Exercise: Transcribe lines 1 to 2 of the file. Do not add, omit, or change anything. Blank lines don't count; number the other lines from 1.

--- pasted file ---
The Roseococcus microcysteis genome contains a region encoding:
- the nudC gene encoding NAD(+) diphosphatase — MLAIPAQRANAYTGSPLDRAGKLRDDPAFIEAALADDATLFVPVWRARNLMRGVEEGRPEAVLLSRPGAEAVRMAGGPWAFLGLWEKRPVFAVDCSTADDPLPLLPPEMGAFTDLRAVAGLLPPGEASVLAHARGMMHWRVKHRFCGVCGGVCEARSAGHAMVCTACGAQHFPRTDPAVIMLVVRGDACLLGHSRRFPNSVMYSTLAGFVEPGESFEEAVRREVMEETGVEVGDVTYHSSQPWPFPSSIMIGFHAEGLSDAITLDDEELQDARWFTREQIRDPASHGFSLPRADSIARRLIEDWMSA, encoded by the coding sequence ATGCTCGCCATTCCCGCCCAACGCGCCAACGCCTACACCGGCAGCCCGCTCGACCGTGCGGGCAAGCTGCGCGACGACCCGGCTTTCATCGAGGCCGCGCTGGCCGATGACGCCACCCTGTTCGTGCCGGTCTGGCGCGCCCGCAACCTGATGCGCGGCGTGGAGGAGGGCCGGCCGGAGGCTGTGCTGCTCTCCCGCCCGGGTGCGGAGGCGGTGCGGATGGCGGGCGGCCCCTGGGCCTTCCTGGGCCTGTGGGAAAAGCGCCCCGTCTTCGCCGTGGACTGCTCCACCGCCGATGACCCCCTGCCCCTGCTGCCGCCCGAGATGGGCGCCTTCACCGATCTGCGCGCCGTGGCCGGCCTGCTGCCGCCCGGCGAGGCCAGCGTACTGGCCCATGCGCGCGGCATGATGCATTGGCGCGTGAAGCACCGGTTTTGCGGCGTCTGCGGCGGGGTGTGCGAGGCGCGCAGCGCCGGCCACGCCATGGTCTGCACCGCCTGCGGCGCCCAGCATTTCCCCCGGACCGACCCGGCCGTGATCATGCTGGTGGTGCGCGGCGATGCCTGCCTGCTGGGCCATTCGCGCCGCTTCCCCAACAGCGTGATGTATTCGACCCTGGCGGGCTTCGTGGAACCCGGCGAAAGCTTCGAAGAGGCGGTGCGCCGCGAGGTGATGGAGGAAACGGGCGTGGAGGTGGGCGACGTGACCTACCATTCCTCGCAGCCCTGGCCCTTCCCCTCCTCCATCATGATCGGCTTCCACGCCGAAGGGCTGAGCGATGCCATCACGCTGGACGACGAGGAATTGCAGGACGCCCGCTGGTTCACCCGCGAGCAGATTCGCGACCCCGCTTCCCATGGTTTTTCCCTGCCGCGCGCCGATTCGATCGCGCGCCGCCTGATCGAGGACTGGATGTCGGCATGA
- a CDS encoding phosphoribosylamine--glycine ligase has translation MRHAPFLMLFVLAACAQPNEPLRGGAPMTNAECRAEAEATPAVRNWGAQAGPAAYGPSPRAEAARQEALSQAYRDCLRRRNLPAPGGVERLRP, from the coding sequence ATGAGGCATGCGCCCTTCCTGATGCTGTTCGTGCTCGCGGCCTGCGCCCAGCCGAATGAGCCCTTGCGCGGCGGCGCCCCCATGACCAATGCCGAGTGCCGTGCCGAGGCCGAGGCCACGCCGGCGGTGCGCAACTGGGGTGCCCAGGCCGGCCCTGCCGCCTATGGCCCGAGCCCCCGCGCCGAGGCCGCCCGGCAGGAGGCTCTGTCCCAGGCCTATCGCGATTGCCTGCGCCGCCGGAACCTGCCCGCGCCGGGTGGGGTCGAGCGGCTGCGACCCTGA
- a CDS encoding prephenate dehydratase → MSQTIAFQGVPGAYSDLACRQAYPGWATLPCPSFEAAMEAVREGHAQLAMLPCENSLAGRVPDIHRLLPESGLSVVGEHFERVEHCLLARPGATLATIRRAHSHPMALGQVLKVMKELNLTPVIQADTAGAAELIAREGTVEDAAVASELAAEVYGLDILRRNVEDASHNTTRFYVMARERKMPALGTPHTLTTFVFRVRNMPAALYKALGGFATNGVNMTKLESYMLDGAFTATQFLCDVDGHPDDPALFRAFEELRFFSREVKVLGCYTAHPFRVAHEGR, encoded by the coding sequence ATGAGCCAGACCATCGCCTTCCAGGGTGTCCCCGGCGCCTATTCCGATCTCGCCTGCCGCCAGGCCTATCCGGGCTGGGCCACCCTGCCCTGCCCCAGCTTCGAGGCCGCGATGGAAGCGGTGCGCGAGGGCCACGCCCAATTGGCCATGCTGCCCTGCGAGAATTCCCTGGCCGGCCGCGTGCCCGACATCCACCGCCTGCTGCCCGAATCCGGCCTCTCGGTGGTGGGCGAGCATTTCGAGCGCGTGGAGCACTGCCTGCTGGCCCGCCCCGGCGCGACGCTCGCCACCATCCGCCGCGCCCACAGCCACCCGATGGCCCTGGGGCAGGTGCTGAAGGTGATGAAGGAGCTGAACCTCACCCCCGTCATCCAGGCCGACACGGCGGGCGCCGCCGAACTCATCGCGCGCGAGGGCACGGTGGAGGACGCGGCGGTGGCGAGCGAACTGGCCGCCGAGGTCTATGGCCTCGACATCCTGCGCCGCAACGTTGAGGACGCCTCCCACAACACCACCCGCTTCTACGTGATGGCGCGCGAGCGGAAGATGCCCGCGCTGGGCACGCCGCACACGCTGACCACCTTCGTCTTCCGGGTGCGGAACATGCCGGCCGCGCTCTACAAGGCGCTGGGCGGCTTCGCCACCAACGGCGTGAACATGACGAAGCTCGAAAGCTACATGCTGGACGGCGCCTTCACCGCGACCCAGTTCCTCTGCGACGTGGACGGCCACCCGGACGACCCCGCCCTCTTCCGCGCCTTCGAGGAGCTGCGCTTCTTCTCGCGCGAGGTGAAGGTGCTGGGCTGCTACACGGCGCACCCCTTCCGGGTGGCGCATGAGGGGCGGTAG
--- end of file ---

The Roseococcus microcysteis genome contains a region encoding:
- the nudC gene encoding NAD(+) diphosphatase — MLAIPAQRANAYTGSPLDRAGKLRDDPAFIEAALADDATLFVPVWRARNLMRGVEEGRPEAVLLSRPGAEAVRMAGGPWAFLGLWEKRPVFAVDCSTADDPLPLLPPEMGAFTDLRAVAGLLPPGEASVLAHARGMMHWRVKHRFCGVCGGVCEARSAGHAMVCTACGAQHFPRTDPAVIMLVVRGDACLLGHSRRFPNSVMYSTLAGFVEPGESFEEAVRREVMEETGVEVGDVTYHSSQPWPFPSSIMIGFHAEGLSDAITLDDEELQDARWFTREQIRDPASHGFSLPRADSIARRLIEDWMSA, encoded by the coding sequence ATGCTCGCCATTCCCGCCCAACGCGCCAACGCCTACACCGGCAGCCCGCTCGACCGTGCGGGCAAGCTGCGCGACGACCCGGCTTTCATCGAGGCCGCGCTGGCCGATGACGCCACCCTGTTCGTGCCGGTCTGGCGCGCCCGCAACCTGATGCGCGGCGTGGAGGAGGGCCGGCCGGAGGCTGTGCTGCTCTCCCGCCCGGGTGCGGAGGCGGTGCGGATGGCGGGCGGCCCCTGGGCCTTCCTGGGCCTGTGGGAAAAGCGCCCCGTCTTCGCCGTGGACTGCTCCACCGCCGATGACCCCCTGCCCCTGCTGCCGCCCGAGATGGGCGCCTTCACCGATCTGCGCGCCGTGGCCGGCCTGCTGCCGCCCGGCGAGGCCAGCGTACTGGCCCATGCGCGCGGCATGATGCATTGGCGCGTGAAGCACCGGTTTTGCGGCGTCTGCGGCGGGGTGTGCGAGGCGCGCAGCGCCGGCCACGCCATGGTCTGCACCGCCTGCGGCGCCCAGCATTTCCCCCGGACCGACCCGGCCGTGATCATGCTGGTGGTGCGCGGCGATGCCTGCCTGCTGGGCCATTCGCGCCGCTTCCCCAACAGCGTGATGTATTCGACCCTGGCGGGCTTCGTGGAACCCGGCGAAAGCTTCGAAGAGGCGGTGCGCCGCGAGGTGATGGAGGAAACGGGCGTGGAGGTGGGCGACGTGACCTACCATTCCTCGCAGCCCTGGCCCTTCCCCTCCTCCATCATGATCGGCTTCCACGCCGAAGGGCTGAGCGATGCCATCACGCTGGACGACGAGGAATTGCAGGACGCCCGCTGGTTCACCCGCGAGCAGATTCGCGACCCCGCTTCCCATGGTTTTTCCCTGCCGCGCGCCGATTCGATCGCGCGCCGCCTGATCGAGGACTGGATGTCGGCATGA